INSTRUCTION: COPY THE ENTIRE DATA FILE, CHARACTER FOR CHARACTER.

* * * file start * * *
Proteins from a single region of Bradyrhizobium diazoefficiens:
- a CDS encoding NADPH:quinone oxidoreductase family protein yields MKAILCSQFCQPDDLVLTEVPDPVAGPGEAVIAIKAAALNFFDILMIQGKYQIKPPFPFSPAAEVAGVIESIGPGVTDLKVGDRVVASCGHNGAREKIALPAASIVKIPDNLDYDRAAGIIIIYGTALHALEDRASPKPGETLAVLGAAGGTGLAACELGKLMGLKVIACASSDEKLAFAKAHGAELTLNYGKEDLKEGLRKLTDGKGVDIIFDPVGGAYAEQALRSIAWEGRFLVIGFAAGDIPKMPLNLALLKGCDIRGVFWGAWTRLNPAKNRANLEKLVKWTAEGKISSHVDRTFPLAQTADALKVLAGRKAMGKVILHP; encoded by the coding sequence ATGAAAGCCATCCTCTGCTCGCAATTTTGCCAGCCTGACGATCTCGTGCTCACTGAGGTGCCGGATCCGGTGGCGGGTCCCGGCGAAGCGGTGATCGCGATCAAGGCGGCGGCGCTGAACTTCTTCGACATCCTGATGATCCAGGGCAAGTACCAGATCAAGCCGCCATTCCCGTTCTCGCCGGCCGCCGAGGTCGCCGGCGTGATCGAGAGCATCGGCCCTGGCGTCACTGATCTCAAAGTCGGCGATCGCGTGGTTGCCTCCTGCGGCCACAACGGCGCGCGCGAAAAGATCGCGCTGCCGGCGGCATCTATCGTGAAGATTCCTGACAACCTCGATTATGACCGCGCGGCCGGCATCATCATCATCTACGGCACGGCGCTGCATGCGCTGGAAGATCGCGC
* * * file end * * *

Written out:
Proteins from a single region of Bradyrhizobium diazoefficiens:
- a CDS encoding NADPH:quinone oxidoreductase family protein yields MKAILCSQFCQPDDLVLTEVPDPVAGPGEAVIAIKAAALNFFDILMIQGKYQIKPPFPFSPAAEVAGVIESIGPGVTDLKVGDRVVASCGHNGAREKIALPAASIVKIPDNLDYDRAAGIIIIYGTALHALEDRASPKPGETLAVLGAAGGTGLAACELGKLMGLKVIACASSDEKLAFAKAHGAELTLNYGKEDLKEGLRKLTDGKGVDIIFDPVGGAYAEQALRSIAWEGRFLVIGFAAGDIPKMPLNLALLKGCDIRGVFWGAWTRLNPAKNRANLEKLVKWTAEGKISSHVDRTFPLAQTADALKVLAGRKAMGKVILHP; encoded by the coding sequence ATGAAAGCCATCCTCTGCTCGCAATTTTGCCAGCCTGACGATCTCGTGCTCACTGAGGTGCCGGATCCGGTGGCGGGTCCCGGCGAAGCGGTGATCGCGATCAAGGCGGCGGCGCTGAACTTCTTCGACATCCTGATGATCCAGGGCAAGTACCAGATCAAGCCGCCATTCCCGTTCTCGCCGGCCGCCGAGGTCGCCGGCGTGATCGAGAGCATCGGCCCTGGCGTCACTGATCTCAAAGTCGGCGATCGCGTGGTTGCCTCCTGCGGCCACAACGGCGCGCGCGAAAAGATCGCGCTGCCGGCGGCATCTATCGTGAAGATTCCTGACAACCTCGATTATGACCGCGCGGCCGGCATCATCATCATCTACGGCACGGCGCTGCATGCGCTGGAAGATCGCGC